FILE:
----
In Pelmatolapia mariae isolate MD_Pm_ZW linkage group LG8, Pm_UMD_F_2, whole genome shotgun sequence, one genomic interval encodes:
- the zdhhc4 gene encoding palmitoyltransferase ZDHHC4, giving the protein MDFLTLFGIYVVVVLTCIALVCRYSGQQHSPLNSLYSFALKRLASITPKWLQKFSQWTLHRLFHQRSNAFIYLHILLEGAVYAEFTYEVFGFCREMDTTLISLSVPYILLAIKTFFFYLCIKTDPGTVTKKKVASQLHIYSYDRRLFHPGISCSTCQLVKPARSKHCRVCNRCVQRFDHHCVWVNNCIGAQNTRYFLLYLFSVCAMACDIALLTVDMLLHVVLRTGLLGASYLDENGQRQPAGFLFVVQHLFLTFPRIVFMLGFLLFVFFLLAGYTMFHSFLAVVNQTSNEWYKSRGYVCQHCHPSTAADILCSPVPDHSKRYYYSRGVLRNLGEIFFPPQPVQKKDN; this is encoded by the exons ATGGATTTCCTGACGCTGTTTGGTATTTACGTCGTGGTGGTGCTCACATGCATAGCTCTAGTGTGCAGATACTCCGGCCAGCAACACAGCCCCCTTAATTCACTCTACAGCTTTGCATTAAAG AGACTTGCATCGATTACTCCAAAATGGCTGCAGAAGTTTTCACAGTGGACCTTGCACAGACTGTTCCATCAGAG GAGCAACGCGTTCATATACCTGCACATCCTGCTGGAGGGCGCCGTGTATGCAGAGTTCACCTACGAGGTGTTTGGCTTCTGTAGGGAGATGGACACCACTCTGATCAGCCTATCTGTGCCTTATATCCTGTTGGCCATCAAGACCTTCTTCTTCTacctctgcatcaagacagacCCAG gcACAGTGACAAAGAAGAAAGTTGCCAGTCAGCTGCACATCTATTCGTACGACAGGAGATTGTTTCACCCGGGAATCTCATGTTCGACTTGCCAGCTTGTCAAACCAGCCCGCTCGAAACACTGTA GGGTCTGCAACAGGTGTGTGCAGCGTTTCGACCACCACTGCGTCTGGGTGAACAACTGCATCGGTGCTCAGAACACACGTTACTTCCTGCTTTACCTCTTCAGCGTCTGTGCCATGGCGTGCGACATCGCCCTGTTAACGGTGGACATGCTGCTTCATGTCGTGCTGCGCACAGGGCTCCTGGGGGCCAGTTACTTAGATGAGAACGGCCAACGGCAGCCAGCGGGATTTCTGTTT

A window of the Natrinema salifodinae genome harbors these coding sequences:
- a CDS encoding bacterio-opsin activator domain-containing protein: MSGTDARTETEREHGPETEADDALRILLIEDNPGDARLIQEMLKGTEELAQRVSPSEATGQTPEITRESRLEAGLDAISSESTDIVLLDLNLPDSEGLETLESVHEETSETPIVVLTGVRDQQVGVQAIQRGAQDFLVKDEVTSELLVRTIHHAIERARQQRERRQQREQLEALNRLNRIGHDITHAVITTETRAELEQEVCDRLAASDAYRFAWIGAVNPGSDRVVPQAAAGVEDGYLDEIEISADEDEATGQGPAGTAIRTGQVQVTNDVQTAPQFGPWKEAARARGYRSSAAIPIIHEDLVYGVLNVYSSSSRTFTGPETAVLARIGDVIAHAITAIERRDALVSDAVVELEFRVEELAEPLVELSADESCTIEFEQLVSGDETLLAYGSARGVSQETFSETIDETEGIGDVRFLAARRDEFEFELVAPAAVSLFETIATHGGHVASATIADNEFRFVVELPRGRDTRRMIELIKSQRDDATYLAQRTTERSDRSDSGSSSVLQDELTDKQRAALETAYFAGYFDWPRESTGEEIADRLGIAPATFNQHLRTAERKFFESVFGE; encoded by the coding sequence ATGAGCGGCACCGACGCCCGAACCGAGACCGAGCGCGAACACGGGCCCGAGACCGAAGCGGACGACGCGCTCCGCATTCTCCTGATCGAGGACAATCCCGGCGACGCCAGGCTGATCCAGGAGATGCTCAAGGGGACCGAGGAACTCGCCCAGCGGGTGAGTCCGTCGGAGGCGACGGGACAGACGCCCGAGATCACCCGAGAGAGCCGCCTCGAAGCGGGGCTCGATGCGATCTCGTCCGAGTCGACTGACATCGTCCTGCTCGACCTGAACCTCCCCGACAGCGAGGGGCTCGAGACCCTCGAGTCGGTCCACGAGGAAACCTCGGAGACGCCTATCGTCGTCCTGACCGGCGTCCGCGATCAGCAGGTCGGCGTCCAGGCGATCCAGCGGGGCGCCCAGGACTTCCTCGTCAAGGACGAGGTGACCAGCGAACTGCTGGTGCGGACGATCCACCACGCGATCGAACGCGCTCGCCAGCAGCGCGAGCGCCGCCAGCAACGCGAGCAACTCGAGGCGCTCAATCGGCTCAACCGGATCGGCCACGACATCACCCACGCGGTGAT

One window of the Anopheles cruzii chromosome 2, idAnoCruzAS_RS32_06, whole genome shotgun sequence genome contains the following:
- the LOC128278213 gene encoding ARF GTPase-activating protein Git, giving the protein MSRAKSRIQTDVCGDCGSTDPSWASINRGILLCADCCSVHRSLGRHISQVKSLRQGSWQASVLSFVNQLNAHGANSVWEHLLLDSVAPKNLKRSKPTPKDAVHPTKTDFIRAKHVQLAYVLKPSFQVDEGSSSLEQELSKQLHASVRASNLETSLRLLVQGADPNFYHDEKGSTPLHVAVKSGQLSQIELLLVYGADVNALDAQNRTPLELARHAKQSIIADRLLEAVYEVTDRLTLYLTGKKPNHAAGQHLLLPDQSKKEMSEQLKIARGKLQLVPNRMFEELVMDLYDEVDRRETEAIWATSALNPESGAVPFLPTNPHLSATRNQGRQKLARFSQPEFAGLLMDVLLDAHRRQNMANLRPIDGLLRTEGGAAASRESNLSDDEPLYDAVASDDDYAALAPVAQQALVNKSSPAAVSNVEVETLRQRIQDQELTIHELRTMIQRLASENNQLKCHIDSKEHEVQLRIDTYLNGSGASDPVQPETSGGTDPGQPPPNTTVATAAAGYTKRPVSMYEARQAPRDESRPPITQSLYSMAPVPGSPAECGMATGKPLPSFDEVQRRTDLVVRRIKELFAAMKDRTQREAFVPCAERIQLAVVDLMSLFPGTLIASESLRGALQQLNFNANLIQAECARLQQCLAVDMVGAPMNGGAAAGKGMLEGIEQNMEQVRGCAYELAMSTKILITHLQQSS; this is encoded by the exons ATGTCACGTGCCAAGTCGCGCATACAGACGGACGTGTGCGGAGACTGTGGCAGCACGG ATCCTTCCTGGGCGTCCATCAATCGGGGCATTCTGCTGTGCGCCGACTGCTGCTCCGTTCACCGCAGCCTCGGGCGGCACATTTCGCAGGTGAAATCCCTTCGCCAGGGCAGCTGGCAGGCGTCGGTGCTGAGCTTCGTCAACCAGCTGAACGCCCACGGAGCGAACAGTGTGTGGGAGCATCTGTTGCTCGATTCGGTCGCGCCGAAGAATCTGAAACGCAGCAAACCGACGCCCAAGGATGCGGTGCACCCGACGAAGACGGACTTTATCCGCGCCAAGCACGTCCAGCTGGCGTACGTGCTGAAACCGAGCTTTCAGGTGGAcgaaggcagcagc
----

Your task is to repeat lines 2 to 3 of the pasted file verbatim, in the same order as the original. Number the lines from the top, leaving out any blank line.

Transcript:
- the zdhhc4 gene encoding palmitoyltransferase ZDHHC4, giving the protein MDFLTLFGIYVVVVLTCIALVCRYSGQQHSPLNSLYSFALKRLASITPKWLQKFSQWTLHRLFHQRSNAFIYLHILLEGAVYAEFTYEVFGFCREMDTTLISLSVPYILLAIKTFFFYLCIKTDPGTVTKKKVASQLHIYSYDRRLFHPGISCSTCQLVKPARSKHCRVCNRCVQRFDHHCVWVNNCIGAQNTRYFLLYLFSVCAMACDIALLTVDMLLHVVLRTGLLGASYLDENGQRQPAGFLFVVQHLFLTFPRIVFMLGFLLFVFFLLAGYTMFHSFLAVVNQTSNEWYKSRGYVCQHCHPSTAADILCSPVPDHSKRYYYSRGVLRNLGEIFFPPQPVQKKDN; this is encoded by the exons ATGGATTTCCTGACGCTGTTTGGTATTTACGTCGTGGTGGTGCTCACATGCATAGCTCTAGTGTGCAGATACTCCGGCCAGCAACACAGCCCCCTTAATTCACTCTACAGCTTTGCATTAAAG AGACTTGCATCGATTACTCCAAAATGGCTGCAGAAGTTTTCACAGTGGACCTTGCACAGACTGTTCCATCAGAG GAGCAACGCGTTCATATACCTGCACATCCTGCTGGAGGGCGCCGTGTATGCAGAGTTCACCTACGAGGTGTTTGGCTTCTGTAGGGAGATGGACACCACTCTGATCAGCCTATCTGTGCCTTATATCCTGTTGGCCATCAAGACCTTCTTCTTCTacctctgcatcaagacagacCCAG gcACAGTGACAAAGAAGAAAGTTGCCAGTCAGCTGCACATCTATTCGTACGACAGGAGATTGTTTCACCCGGGAATCTCATGTTCGACTTGCCAGCTTGTCAAACCAGCCCGCTCGAAACACTGTA GGGTCTGCAACAGGTGTGTGCAGCGTTTCGACCACCACTGCGTCTGGGTGAACAACTGCATCGGTGCTCAGAACACACGTTACTTCCTGCTTTACCTCTTCAGCGTCTGTGCCATGGCGTGCGACATCGCCCTGTTAACGGTGGACATGCTGCTTCATGTCGTGCTGCGCACAGGGCTCCTGGGGGCCAGTTACTTAGATGAGAACGGCCAACGGCAGCCAGCGGGATTTCTGTTT

A window of the Natrinema salifodinae genome harbors these coding sequences: